What remains of a SpaceX Falcon 9 rocket, launched in 2015 under the Dscovr mission, is out of control and could crash into the Moon on March 4th, according to Project Pluto Bill Gray, creator of the Guide astrometry software, used by professional and amateur astronomers around the world to track near-Earth objects, asteroids, minor planets, and comets.
The empty propeller of the Falcon 9, which today orbits chaotically around our satellite and has all the numbers to crash into the dark face of the Moon, has been traveling to the tune since 2015. It was sent to launch the Deep Space Climate Observatory, or Dscovr, into orbit to monitor the solar wind and gain accuracy and timing of alerts and forecasts from the US Oceanic and Atmospheric Administration.
The rocket was able to drop the observatory into place, Lagrange point 1, where Dscovr could orbit the Sun-Earth-Moon system without much effort. It was expected that the rocket’s cap would also remain in that zone of gravitational equilibrium, but it could not be placed in the zone and was abandoned to its fate.
What remains of the Falcon 9 is a cylindrical shell 3.66 meters in diameter, 16 meters long and about 4.5 metric tons. It is piece of space junk similar to the cargo of a tanker truck, which is expected to collide at 2.58 kilometers per second (about 9,288 kilometers per hour) when it crashes.
“Unlike Earth, the Moon has no atmosphere, so the rocket will burn before impact”, reads the channel that is waiting for the collision to occur and follows the movement of the rocket’s cap through a simulation.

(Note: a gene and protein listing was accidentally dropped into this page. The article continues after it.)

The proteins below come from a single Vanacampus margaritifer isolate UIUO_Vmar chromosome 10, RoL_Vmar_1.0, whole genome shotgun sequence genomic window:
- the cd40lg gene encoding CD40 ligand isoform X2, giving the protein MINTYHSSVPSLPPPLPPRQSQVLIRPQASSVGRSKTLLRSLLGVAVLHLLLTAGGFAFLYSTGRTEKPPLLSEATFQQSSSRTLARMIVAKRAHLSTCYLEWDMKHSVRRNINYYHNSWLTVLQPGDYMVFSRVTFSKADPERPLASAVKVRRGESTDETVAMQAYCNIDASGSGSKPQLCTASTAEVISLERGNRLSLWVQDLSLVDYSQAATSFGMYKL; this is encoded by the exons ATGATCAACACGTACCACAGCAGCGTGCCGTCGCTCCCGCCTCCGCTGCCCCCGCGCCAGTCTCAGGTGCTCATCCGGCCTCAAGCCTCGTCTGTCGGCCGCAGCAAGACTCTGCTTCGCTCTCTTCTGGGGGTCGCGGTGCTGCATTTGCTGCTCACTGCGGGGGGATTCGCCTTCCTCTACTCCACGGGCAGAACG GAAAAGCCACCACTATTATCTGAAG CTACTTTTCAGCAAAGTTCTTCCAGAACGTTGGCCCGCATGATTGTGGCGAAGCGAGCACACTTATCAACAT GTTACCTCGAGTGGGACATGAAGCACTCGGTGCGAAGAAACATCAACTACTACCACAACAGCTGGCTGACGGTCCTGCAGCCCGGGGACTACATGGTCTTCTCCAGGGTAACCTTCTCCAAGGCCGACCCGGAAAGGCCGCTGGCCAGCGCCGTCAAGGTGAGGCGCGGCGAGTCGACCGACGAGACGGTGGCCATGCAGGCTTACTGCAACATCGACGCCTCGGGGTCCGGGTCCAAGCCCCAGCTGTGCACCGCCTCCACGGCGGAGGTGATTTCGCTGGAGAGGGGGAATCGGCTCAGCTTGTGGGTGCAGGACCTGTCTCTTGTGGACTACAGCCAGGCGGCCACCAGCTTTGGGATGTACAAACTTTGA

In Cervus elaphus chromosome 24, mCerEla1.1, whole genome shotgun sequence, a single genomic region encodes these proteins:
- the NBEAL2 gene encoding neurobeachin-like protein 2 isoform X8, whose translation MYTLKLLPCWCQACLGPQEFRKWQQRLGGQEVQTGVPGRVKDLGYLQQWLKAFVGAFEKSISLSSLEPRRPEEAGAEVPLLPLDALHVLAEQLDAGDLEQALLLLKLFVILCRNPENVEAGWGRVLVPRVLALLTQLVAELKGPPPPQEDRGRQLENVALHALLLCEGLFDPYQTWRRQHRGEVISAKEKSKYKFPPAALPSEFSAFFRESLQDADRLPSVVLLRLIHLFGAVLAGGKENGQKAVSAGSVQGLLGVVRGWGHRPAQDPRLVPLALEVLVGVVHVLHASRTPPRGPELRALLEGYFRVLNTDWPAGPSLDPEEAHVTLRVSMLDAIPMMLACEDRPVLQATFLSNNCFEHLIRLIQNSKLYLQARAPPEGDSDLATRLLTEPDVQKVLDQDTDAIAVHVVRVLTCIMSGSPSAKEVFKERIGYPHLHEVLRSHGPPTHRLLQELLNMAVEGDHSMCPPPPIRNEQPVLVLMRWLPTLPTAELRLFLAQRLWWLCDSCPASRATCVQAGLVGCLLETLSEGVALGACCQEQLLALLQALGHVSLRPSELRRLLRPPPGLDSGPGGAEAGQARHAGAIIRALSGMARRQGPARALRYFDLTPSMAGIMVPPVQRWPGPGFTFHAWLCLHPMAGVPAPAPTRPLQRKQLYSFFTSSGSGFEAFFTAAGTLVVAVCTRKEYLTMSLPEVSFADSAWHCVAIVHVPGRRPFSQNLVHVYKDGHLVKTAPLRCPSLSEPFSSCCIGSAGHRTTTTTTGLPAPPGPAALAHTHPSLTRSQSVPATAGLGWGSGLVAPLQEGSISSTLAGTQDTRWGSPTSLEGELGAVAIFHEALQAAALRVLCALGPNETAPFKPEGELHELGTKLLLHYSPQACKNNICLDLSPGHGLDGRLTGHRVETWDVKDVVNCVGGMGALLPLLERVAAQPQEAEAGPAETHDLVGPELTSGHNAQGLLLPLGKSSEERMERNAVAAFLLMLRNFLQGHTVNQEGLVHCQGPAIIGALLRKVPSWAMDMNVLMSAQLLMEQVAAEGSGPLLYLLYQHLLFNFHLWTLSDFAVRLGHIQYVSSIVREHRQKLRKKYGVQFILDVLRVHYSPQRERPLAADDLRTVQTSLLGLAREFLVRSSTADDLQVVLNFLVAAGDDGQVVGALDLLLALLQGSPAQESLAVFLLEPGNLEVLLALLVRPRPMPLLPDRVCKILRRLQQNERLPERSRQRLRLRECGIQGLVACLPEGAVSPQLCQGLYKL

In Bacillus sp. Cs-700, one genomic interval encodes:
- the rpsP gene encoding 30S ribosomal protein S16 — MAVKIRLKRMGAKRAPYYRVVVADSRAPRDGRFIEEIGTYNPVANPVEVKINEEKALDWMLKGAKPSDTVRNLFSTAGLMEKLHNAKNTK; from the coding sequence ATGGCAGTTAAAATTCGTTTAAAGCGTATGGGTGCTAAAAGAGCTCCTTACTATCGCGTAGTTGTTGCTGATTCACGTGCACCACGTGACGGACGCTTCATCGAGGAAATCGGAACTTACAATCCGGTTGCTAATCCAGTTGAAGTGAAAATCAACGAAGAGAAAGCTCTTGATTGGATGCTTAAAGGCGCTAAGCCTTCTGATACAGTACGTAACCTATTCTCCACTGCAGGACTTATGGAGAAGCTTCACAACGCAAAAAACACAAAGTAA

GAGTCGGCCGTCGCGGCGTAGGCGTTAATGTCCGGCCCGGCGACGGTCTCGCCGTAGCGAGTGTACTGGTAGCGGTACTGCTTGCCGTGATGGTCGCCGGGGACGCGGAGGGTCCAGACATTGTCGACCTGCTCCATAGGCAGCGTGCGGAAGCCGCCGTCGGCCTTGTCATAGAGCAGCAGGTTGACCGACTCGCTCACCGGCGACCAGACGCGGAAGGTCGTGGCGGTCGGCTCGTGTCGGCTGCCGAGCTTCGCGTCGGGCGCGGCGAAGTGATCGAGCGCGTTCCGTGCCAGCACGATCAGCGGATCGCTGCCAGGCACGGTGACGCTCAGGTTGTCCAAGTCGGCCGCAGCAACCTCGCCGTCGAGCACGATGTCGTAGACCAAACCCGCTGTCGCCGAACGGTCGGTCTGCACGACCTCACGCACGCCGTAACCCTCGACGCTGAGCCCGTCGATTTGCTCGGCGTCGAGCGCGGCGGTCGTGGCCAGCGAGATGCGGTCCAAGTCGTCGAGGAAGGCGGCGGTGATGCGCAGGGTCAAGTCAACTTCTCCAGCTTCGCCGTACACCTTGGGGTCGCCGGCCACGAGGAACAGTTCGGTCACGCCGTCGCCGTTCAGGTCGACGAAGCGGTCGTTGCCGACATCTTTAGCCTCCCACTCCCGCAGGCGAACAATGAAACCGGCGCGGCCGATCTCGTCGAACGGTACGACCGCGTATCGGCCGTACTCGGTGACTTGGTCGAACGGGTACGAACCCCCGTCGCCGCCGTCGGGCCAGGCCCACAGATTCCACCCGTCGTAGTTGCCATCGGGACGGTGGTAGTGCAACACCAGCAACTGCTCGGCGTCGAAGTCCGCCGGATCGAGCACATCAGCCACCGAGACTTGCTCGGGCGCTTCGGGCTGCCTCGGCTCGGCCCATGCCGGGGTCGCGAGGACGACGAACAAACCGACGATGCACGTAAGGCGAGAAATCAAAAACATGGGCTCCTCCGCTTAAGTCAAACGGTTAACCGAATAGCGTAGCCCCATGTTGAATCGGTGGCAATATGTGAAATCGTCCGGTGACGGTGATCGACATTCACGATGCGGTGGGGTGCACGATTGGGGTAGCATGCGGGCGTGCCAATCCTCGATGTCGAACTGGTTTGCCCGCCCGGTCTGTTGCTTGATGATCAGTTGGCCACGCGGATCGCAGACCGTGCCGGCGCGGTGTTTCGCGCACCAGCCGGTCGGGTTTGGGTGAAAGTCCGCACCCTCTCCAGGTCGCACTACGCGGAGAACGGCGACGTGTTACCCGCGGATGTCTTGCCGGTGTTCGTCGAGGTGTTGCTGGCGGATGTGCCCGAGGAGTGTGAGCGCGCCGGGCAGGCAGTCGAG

According to data from Gray and collaborators around the world, “a certain impact will occur at 12:25:39 UT on March 4th, 2022, latitude +4.93, longitude 233.20 east, on the side of the Mare Orientale”. It will be practically impossible to see it from Earth, although it can be seen before crashing between February 5th and 7th.
Gray has a mathematical model of what the Earth, Moon, Sun, and planets do and how their gravity affects this object. “I have a rough idea of how much sunlight is pushing it out, gently pulling it away from the sun. This usually allows me to make predictions fairly confidently. However, the actual effects of that sunlight are difficult to predict perfectly. Not only does it push out, but some of it ‘bounces back sideways’”, says the scientist.
Space debris is annoying and astronomers looking for asteroids and other stars are warned not to consider it in their observations or not to confuse them. “We are supposed to be looking for a piece of rock, not scrap metal”, Gray clarifies.
In fact, the scientist explains to his followers that he is in favor of thinking about where the rocket propellants will be when missions are launched, and if possible, leaving them in orbits close to the Moon so that they end up crashing and allow selenology to be studied, or lunar geology, after the impact. This, according to Gray, would allow adding knowledge, and would also end up with the garbage, “but I think it is not on the radar of NASA or the CNSA to foresee what they do with the scrap remains of their missions”.
Gray and his professional and amateur peers will be watching the trajectory closely. “We would like to determine the location of the impact as precisely as possible, so that the Lunar Reconnaissance Orbiter (LRO) and Chandrayaan-2 people can find the crater and, if we are lucky, maybe take images of the impact”, says Gray.